•  Home-making everything is a skill worth developing. I used to be a (lazy deadbeat) artist. I used to be a (sub-par) musician. I've even tried my hand at (depressing) poetry once or twice. Heck, even blogging I'm not that good at (yet). I can say with confidence that I am a skilled do-it-yourself-er. God has blessed me in turning me from a lazy rotten teenager to a hard-working mother and wife. It's useful to be able to fabricate necessities and comforts, especially in hard times. I was never regaled with heirloom stories of bread lines or tenements, but I've experienced and observed enough austerity to decide to make it my lifestyle choice. If national forced austerity ever became a reality (tick tock...) I want my family to be able not only to survive but to thrive! My husband and I admire our Mennonite and Amish brothers and sisters for their industry and diligence. They are taught to work with their hands, men and women, from the time they can lift a hammer or thread a needle. I want to pass this mindset on to my child(ren)!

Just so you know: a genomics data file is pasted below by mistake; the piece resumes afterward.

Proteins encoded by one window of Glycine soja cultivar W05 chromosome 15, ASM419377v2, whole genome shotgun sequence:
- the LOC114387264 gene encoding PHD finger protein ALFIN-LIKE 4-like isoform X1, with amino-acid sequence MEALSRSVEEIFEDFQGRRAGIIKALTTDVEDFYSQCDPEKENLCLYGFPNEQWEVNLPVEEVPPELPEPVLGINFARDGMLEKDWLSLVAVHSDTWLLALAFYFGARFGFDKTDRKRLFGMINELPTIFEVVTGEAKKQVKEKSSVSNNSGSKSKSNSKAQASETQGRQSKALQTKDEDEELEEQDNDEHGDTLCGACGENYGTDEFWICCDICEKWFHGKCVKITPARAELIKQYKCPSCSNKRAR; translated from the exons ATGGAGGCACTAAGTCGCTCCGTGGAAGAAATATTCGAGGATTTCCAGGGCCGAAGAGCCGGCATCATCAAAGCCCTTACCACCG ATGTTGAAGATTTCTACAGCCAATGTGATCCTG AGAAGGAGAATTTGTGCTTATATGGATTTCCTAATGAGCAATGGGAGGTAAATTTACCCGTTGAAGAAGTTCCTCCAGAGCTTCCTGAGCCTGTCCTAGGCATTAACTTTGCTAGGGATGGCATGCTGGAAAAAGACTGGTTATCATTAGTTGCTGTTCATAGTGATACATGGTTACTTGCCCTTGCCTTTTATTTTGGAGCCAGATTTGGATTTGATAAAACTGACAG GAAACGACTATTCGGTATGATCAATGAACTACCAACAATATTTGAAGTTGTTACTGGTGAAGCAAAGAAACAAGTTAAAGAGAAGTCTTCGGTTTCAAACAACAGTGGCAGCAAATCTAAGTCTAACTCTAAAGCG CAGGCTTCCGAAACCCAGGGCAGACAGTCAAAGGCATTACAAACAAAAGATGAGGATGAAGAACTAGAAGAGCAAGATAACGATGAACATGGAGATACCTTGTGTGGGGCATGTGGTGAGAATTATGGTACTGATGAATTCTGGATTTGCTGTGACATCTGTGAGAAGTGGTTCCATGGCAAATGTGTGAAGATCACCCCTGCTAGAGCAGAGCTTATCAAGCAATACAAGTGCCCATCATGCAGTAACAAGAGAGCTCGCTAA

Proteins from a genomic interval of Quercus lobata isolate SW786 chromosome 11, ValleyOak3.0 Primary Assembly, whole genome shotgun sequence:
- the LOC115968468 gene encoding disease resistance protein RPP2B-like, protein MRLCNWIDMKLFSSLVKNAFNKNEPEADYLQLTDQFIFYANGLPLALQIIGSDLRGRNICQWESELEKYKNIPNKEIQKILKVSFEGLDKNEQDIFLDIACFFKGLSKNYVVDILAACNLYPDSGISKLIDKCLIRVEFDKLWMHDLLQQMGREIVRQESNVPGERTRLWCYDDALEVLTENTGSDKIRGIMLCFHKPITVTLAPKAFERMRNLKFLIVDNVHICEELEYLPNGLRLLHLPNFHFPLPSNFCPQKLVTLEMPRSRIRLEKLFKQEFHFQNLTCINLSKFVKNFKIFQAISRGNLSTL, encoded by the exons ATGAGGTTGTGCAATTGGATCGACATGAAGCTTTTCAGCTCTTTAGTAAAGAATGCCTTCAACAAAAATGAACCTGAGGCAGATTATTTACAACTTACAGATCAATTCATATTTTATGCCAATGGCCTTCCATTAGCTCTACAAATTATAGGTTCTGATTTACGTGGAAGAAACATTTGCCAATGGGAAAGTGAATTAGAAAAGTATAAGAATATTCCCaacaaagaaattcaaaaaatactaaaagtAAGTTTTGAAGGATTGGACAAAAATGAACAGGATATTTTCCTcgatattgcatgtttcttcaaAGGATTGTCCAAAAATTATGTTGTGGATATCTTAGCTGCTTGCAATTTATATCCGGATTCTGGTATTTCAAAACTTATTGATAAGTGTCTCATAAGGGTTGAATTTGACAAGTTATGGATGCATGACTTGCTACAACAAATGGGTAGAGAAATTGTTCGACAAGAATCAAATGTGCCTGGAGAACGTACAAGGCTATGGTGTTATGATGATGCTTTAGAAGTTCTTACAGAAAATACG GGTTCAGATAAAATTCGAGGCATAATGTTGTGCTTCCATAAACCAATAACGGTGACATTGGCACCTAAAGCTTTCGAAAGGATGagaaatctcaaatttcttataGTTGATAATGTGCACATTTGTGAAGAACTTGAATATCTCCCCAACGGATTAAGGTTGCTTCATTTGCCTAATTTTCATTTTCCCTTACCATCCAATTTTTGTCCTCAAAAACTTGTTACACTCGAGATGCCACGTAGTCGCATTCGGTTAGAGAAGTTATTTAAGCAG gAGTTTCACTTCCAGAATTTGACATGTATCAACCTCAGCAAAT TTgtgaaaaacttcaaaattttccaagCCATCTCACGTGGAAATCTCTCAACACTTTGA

I used to cruise through Wegman's, wide-eyed and gleefully tossing anything I fancied into my cart when I first got into natural living. I felt like I was really doing something good for myself. That was just the beginning. Now, I go there to buy pantry staples, things I honestly can't make myself (seaweed chips, mmm) and to find inspiration."I wonder if I can make this from scratch." Actually, after all that toothpaste talk, I had the idea just now to make your own toothbrush, there's a project!